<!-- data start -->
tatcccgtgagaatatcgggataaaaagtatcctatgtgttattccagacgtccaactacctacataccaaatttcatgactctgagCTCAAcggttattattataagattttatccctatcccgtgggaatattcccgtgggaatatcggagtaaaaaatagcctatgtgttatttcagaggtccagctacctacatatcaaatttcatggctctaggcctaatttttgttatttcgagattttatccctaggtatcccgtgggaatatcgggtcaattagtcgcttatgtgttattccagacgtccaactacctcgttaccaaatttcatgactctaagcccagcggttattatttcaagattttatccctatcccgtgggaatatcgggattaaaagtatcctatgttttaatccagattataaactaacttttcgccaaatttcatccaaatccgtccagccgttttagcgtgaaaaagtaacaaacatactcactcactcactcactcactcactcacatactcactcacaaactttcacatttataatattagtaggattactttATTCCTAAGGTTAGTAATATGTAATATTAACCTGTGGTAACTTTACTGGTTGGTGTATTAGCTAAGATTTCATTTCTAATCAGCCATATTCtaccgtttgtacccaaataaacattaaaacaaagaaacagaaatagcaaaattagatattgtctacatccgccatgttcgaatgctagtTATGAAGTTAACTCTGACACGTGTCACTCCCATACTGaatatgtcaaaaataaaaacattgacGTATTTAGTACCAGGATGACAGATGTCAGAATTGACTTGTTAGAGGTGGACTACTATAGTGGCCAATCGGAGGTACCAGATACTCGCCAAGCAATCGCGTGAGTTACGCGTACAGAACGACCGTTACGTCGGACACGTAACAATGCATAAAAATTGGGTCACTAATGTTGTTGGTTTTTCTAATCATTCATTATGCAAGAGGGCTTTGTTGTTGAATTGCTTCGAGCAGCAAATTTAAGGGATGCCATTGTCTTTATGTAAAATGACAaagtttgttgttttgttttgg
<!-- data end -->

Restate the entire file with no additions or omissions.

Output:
tatcccgtgagaatatcgggataaaaagtatcctatgtgttattccagacgtccaactacctacataccaaatttcatgactctgagCTCAAcggttattattataagattttatccctatcccgtgggaatattcccgtgggaatatcggagtaaaaaatagcctatgtgttatttcagaggtccagctacctacatatcaaatttcatggctctaggcctaatttttgttatttcgagattttatccctaggtatcccgtgggaatatcgggtcaattagtcgcttatgtgttattccagacgtccaactacctcgttaccaaatttcatgactctaagcccagcggttattatttcaagattttatccctatcccgtgggaatatcgggattaaaagtatcctatgttttaatccagattataaactaacttttcgccaaatttcatccaaatccgtccagccgttttagcgtgaaaaagtaacaaacatactcactcactcactcactcactcactcacatactcactcacaaactttcacatttataatattagtaggattactttATTCCTAAGGTTAGTAATATGTAATATTAACCTGTGGTAACTTTACTGGTTGGTGTATTAGCTAAGATTTCATTTCTAATCAGCCATATTCtaccgtttgtacccaaataaacattaaaacaaagaaacagaaatagcaaaattagatattgtctacatccgccatgttcgaatgctagtTATGAAGTTAACTCTGACACGTGTCACTCCCATACTGaatatgtcaaaaataaaaacattgacGTATTTAGTACCAGGATGACAGATGTCAGAATTGACTTGTTAGAGGTGGACTACTATAGTGGCCAATCGGAGGTACCAGATACTCGCCAAGCAATCGCGTGAGTTACGCGTACAGAACGACCGTTACGTCGGACACGTAACAATGCATAAAAATTGGGTCACTAATGTTGTTGGTTTTTCTAATCATTCATTATGCAAGAGGGCTTTGTTGTTGAATTGCTTCGAGCAGCAAATTTAAGGGATGCCATTGTCTTTATGTAAAATGACAaagtttgttgttttgttttgg